I’m not sure if my struggles with bagging the lining were due to never doing it before or the fact that I had spent all afternoon and a good chunk of that evening sewing and was just tired. All I know is that I got so annoyed I ended up chucking the partially bagged coat in the corner of my sewing room, only to pick it up the next day and decide that I was going to make it work, if only for the learning experience! I felt a lot better once I fixed the sleeves and starting pressing it. It started looking like a real coat then instead of a lumpy mess.
The other thing I got annoyed at was turning the belt. At first I left the seam allowances as-is but it did NOT want to turn. I then undid what I had turned and trimmed the seam allowances down to 3/16″. Still had to spend some time turning it, but it went much quicker the second time around.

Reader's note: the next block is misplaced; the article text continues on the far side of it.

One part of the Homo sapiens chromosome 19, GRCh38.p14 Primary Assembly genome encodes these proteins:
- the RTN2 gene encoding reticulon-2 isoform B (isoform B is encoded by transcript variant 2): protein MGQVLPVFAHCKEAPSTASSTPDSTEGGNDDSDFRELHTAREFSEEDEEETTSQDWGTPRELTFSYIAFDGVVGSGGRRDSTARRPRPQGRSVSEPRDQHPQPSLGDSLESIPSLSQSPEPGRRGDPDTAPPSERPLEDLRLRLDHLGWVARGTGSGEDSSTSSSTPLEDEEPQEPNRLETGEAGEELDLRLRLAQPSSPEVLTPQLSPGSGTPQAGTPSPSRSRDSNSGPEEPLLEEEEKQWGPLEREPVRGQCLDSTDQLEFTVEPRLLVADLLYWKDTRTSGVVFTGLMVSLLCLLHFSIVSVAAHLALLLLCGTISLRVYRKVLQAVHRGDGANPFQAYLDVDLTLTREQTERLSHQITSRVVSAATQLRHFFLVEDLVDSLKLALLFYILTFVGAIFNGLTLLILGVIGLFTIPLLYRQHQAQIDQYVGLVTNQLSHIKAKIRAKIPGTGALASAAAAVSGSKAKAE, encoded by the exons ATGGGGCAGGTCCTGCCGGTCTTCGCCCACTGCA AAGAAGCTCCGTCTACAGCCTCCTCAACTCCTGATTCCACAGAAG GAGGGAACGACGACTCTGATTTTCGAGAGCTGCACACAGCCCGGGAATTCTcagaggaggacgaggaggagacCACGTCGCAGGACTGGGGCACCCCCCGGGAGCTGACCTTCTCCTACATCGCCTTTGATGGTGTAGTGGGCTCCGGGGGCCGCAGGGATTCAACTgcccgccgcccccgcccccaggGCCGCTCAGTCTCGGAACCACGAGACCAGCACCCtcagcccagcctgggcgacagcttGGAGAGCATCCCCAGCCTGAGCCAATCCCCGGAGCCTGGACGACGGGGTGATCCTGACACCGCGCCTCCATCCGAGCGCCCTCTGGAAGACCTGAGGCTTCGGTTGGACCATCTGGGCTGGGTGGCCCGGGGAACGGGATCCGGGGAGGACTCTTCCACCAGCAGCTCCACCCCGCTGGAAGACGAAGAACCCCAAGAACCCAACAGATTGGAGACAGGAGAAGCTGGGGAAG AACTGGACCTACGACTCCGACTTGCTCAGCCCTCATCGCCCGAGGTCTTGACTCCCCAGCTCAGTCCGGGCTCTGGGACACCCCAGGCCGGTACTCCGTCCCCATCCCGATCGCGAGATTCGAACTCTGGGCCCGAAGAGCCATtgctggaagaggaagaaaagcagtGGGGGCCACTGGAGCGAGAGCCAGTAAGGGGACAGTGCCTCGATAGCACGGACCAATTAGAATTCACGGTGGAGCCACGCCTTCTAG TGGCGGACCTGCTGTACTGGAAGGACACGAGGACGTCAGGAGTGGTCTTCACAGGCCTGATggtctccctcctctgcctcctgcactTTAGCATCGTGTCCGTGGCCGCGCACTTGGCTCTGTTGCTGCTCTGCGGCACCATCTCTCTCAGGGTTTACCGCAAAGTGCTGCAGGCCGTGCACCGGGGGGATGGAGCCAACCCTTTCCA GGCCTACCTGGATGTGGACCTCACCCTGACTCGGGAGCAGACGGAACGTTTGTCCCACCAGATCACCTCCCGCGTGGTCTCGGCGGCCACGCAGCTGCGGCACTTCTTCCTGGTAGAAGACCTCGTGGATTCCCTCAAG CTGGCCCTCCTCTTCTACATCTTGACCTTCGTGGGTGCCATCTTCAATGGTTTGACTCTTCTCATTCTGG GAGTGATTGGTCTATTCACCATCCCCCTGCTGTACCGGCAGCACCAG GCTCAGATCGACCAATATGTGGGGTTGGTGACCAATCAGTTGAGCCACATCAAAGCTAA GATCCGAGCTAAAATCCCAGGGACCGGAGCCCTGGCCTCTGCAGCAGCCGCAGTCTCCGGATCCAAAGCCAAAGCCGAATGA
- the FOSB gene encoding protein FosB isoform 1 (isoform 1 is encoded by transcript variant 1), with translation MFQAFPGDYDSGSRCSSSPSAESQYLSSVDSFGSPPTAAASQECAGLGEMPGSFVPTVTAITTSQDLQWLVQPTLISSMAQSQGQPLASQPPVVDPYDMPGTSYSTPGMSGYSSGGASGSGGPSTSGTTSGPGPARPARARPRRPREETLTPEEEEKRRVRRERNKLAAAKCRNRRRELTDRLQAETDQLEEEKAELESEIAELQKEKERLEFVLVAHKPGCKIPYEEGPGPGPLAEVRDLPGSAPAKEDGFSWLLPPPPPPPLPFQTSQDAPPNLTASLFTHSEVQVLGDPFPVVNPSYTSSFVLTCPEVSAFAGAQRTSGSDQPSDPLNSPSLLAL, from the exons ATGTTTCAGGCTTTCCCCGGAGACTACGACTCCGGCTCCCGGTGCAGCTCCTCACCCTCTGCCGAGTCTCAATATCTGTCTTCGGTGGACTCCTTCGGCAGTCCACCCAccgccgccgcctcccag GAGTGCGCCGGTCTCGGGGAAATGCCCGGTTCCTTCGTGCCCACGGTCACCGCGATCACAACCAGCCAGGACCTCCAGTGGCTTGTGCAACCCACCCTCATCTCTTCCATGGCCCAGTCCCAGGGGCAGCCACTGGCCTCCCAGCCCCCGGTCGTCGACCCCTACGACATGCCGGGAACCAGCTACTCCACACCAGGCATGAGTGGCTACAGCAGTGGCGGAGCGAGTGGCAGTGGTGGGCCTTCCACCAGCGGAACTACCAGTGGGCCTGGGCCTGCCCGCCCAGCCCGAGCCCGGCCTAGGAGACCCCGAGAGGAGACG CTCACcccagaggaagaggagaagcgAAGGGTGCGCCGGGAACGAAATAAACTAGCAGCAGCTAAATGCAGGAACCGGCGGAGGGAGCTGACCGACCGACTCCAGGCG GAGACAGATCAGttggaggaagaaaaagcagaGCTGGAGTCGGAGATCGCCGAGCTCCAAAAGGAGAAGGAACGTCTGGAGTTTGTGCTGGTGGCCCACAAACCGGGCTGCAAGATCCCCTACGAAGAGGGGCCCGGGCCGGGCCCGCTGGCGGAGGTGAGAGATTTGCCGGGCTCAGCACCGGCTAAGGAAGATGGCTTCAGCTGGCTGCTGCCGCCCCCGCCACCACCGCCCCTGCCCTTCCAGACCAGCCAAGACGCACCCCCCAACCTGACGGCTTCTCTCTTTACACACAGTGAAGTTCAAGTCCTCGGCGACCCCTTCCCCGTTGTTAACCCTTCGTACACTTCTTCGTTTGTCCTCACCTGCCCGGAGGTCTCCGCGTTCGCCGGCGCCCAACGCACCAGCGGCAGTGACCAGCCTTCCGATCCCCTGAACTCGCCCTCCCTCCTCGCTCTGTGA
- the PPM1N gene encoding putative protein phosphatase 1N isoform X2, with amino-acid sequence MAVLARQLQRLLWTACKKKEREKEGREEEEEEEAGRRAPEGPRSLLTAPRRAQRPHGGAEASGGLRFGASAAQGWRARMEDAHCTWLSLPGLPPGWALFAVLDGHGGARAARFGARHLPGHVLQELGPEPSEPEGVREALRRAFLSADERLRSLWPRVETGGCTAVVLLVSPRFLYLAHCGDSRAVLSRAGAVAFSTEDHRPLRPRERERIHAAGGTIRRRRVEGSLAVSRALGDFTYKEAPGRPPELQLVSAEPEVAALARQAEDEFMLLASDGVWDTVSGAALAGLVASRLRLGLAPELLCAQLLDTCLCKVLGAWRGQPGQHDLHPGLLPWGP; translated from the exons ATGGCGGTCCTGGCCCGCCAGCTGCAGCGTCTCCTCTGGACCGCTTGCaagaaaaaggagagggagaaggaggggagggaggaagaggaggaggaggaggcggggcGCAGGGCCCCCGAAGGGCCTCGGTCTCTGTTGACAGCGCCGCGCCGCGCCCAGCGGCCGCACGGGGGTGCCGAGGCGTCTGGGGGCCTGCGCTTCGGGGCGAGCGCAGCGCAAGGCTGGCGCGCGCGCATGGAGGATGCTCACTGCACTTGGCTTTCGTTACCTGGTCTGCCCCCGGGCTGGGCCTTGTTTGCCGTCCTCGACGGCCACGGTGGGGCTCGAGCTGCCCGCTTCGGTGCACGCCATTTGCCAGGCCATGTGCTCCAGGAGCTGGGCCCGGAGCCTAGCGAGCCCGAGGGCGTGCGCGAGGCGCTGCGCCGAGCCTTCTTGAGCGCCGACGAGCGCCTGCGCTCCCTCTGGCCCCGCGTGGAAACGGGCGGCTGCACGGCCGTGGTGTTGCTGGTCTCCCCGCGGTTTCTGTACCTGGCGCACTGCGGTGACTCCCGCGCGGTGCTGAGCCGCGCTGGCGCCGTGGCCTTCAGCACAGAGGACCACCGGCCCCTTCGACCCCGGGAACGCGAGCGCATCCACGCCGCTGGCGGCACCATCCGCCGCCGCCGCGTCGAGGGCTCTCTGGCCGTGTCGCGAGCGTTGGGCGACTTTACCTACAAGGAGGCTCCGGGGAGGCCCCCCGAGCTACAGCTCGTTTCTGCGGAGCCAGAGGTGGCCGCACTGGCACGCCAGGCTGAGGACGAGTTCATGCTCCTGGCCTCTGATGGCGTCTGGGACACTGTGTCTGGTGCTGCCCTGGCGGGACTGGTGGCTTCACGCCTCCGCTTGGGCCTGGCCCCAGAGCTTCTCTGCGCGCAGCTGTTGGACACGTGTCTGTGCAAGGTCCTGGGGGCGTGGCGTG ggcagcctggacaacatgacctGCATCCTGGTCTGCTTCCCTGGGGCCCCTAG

Would I make this coat again? Absolutely! For once I have a coat that is long enough in the arms and cut wide enough for my arms and bottom half, with the waist shaping in the correct spot. It is a neat twist on the classic trench but isn’t too weird, and the fact that Style Arc includes the pieces for the lining, fusibles, and facings saves time and helped me make this coat a success. I also really like how there’s no closures, which saves time and takes finding the perfect button out of the equation. I have a navy wool twill with a coordinating lining sitting in my stash, waiting to be made into Version 2 of this coat.